of course

listen to the pronunciation of of course
الإنجليزية - التركية
elbette

Ben, elbette, savaşa karşıyım. - I am against the war, of course.

Sana yardım edeceğim, elbette. - I will help you, of course.

hayhay
öyle ya
(Konuşma Dili) tabii ki

Ne istersen yapabilirsin tabii ki de. - You can do whatever you want to, of course.

Tabii ki sana yardım edeceğim. - Of course I'll help you.

tabi istersen
tabii ki elbette
kuşkusuz ki
elbet

Elbette o testi geçti. - Of course she passed the test.

Sana yardım edeceğim, elbette. - I will help you, of course.

tabi

Tabii ki caz müziğine aşina idi. - Of course he was familiar with jazz.

Tabii ki sana yardım edeceğim. - Of course I'll help you.

kuşkusuz
tabii

Tabii ki sana yardım edeceğim. - Of course I'll help you.

Ne istersen yapabilirsin tabii ki de. - You can do whatever you want to, of course.

pek tabii
şüphesiz

Tom, şüphesiz, çok yorgundu. - Tom was, of course, very tired.

Şüphesiz gidersen sorun değil. - Of course it's not a problem if you go.

الإنجليزية - الإنجليزية
Asserts that the associated phrase should not be argued, particularly if it is obvious or there is no choice in the matter

You will, of course, surrender all your future rights to the property.

Indicates enthusiastic agreement

Of course I'll go with you.

Acknowledges the validity of the associated phrase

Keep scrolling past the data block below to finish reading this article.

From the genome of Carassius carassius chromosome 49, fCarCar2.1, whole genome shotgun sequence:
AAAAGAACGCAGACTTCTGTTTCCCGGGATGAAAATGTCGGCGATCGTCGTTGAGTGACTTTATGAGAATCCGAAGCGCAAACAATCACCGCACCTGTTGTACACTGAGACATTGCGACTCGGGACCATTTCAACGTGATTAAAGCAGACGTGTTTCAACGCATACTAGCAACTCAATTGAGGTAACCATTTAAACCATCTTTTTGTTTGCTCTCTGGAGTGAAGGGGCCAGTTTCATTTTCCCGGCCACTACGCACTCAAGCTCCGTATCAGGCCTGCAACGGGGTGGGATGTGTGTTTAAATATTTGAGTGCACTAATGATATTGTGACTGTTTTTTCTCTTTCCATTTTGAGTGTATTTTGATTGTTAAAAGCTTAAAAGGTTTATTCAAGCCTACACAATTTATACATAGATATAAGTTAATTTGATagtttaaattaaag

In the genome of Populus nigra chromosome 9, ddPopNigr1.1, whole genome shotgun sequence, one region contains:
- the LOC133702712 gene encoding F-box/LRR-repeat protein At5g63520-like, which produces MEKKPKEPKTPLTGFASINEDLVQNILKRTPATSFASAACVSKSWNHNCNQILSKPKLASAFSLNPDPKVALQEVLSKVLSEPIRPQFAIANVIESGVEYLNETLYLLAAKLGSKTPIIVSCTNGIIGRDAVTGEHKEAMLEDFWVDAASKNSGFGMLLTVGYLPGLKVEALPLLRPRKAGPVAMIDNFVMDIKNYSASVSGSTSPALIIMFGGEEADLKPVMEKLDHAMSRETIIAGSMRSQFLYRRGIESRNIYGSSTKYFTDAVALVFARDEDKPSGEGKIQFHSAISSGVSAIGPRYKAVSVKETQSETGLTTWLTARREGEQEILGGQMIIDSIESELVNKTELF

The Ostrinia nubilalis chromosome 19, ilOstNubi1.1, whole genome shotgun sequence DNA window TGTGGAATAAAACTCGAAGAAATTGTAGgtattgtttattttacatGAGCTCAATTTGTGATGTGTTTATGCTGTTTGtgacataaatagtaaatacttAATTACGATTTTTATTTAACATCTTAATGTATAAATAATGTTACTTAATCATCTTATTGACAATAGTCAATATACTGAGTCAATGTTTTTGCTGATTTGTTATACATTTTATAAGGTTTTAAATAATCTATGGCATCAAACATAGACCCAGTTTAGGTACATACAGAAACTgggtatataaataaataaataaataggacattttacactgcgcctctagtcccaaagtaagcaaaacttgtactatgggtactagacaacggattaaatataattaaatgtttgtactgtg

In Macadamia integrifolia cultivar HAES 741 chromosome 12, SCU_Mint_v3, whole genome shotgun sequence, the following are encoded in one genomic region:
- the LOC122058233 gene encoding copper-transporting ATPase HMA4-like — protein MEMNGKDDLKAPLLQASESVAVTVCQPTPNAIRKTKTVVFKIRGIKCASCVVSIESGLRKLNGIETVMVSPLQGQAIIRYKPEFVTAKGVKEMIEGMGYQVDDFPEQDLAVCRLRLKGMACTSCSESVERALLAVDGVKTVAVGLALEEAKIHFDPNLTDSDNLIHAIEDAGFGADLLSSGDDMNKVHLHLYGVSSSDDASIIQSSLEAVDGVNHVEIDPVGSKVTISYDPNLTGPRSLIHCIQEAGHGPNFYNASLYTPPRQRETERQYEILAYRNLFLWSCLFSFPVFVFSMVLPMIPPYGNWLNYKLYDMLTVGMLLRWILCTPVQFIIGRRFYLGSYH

Of course, there will be a few problems along the way.

emphasis You use of course in order to emphasize a statement that you are making, especially when you are agreeing or disagreeing with someone. `I expect you're right.' --- `Of course I'm right.' `You will strictly observe your diet: no wine or spirits, very little meat.' --- `Of course.'
emphasis Of course not is an emphatic way of saying no. `You're not really seriously considering this thing, are you?' --- `No, of course not.'
as might be expected; "naturally, the lawyer sent us a huge bill"
formulae You use of course as a polite way of giving permission. `Can I just say something about the cup game on Saturday?' --- `Yes of course you can.' `Could I see these documents?' --- `Of course.'
You say of course to suggest that something is normal, obvious, or well-known, and should therefore not surprise the person you are talking to. Of course there were lots of other interesting things at the exhibition `I have read about you in the newspapers of course,' Charlie said The only honest answer is, of course, yes. = naturally
certainly, surely
{ü} certainly
of course
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